During the policy formation process of the ACA, small business advocacy organizations, associations, and small business owners felt excluded from the process. The result of which was not only a deep-seated skepticism of the law, but legitimate concerns that the law did not do enough to address their needs. The energy and uncertainty surrounding the future of the law is an opportunity for small business stakeholders to make their voices heard and gain a long-awaited seat at the table as a way forward. 

On February 7th, the House Small Business Committee led a hearing to do just that, calling upon health policy experts, the National Small Business Association (NSBA), The National Association for the Self Employed (NASE), and the National Federation of Independent Business (NFIB). The conclusions from the hearing clearly stated what small businesses want from the new administration: affordability, flexibility, and predictability of health care and coverage. 

For brokers, emphasizing affordability, flexibility, and predictability in conversations with clients is an opportunity to address the needs of small business owners that are otherwise not addressed by the administration. 


It’s no secret — cost remains the top cited reason why small businesses do not offer health coverage to their employees. This was true before the ACA, during the implementation of ACA, and now years after it. 

In its current state, major medical small group plans are far from an attainable reality for the majority of small businesses and their employees. Per the NFIB, of the 60 percent of small businesses not offering health coverage to their employees, 52 percent said the cost of coverage itself was the deciding factor. This, coupled with the cost of complying with coverage legislation, like the ACA, makes offering the benefit all the more unattractive. 

For brokers to ensure client retention and keep clients happy year over year, this is the sticking point: shop coverage options that are more affordable to the small businesses owner. Show clients that there are often additional cost savings options for employees and sustainable methods of providing affordable coverage. 


Make no mistake, the ACA has effectively covered more Americans than ever before. It has reduced coverage discrimination, worked towards stabilizing health care costs, spurred industry innovation, and placed regulatory guardrails enhancing the quality of health coverage. Yet much, if not most, of these positives directly benefited those in the individual market, a market that small businesses have been wary of taking advantage of.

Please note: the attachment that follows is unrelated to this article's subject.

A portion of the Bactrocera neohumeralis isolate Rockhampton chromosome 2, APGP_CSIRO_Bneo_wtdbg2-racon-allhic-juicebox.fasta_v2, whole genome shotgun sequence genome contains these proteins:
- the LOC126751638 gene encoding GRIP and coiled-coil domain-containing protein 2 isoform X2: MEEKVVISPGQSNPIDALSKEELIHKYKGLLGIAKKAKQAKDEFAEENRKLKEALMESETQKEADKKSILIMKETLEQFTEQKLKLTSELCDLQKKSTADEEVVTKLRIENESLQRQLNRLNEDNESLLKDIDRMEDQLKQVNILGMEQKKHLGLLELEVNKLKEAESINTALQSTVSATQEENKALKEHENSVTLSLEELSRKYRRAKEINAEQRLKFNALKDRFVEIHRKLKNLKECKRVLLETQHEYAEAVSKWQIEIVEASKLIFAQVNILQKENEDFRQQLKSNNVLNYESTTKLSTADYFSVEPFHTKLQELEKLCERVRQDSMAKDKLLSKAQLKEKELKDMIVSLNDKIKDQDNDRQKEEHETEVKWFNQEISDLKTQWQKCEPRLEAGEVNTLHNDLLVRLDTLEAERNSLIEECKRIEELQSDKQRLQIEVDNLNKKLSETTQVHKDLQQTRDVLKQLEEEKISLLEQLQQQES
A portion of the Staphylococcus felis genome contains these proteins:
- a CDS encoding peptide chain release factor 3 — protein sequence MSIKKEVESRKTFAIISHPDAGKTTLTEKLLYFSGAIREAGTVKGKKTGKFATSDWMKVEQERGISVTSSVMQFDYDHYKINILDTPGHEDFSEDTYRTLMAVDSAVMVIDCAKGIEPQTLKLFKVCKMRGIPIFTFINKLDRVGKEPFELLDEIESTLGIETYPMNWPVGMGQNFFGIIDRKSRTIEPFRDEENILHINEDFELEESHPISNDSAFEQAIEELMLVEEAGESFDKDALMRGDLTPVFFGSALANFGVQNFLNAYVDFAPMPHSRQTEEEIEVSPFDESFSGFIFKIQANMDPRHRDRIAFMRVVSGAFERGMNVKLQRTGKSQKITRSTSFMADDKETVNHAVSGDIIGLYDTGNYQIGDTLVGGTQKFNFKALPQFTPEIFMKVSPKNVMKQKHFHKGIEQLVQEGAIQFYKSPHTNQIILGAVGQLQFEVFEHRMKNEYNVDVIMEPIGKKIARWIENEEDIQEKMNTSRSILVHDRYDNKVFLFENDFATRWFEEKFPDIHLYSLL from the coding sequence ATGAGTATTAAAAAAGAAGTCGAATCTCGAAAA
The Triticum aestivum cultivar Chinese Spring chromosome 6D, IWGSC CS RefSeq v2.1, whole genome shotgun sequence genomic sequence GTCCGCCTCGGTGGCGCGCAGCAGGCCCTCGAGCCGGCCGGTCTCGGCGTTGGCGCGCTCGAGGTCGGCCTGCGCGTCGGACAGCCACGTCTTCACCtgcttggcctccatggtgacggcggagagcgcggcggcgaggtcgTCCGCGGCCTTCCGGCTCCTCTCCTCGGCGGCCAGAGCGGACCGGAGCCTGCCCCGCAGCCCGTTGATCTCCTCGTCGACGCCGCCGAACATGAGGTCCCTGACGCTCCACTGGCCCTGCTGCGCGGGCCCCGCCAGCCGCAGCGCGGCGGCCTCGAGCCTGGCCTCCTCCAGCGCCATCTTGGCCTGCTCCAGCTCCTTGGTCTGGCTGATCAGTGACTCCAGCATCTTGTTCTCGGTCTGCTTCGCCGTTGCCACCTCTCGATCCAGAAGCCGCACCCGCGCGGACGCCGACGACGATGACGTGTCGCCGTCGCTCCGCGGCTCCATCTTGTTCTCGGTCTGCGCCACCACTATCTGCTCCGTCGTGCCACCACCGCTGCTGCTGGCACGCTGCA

Small businesses are looking for a better way of taking advantage of the individual market for their employees. Per the NFIB, in 2015, 16 percent of small businesses attempted to do just that by helping pay for individual plans of their employees, and under the ACA, were penalized for it. Additionally, little was done to assist those contracted or self-employed benefit from the tax advantages of employer sponsored insurance. This, compounded with the regulatory compliance headache, left many small businesses wavering in the new health insurance landscape. 

Flexibility, as small business stakeholders see it, comes with new models for cost-sharing. A good place for brokers to start? Section 18001 of the 21st Century Cures Act allows employers with less than 50 full-time employees to fund HRAs to pay for out-of-pocket medical costs and premiums for coverage purchased on the individual market, encouraging flexibility for small business employers to choose between the group market or the individual market, both in a tax-advantaged way. 


Another side effect of what many small business owners viewed as convoluted legislation was confusion. Per the NSBA, 14 percent of small business owners spend more than 20 hours a month on federal regulations, noting the ACA as one of the most burdensome. Many were left feeling unsure of their compliance with the law, and also unsure of how to take advantage of it. The Small Business Tax Credit was one such example that small businesses felt was not simple nor broad enough to take full advantage of. 

For brokers, this means providing increased transparency to small business owners onto their coverage options year over year, and taking the time to sit down and explain existing and upcoming legislation. 

By prioritizing affordability, flexibility, and predictability of health care and coverage, brokers can be a bigger part of the solution in reducing the current barriers preventing mass entry into the health insurance market.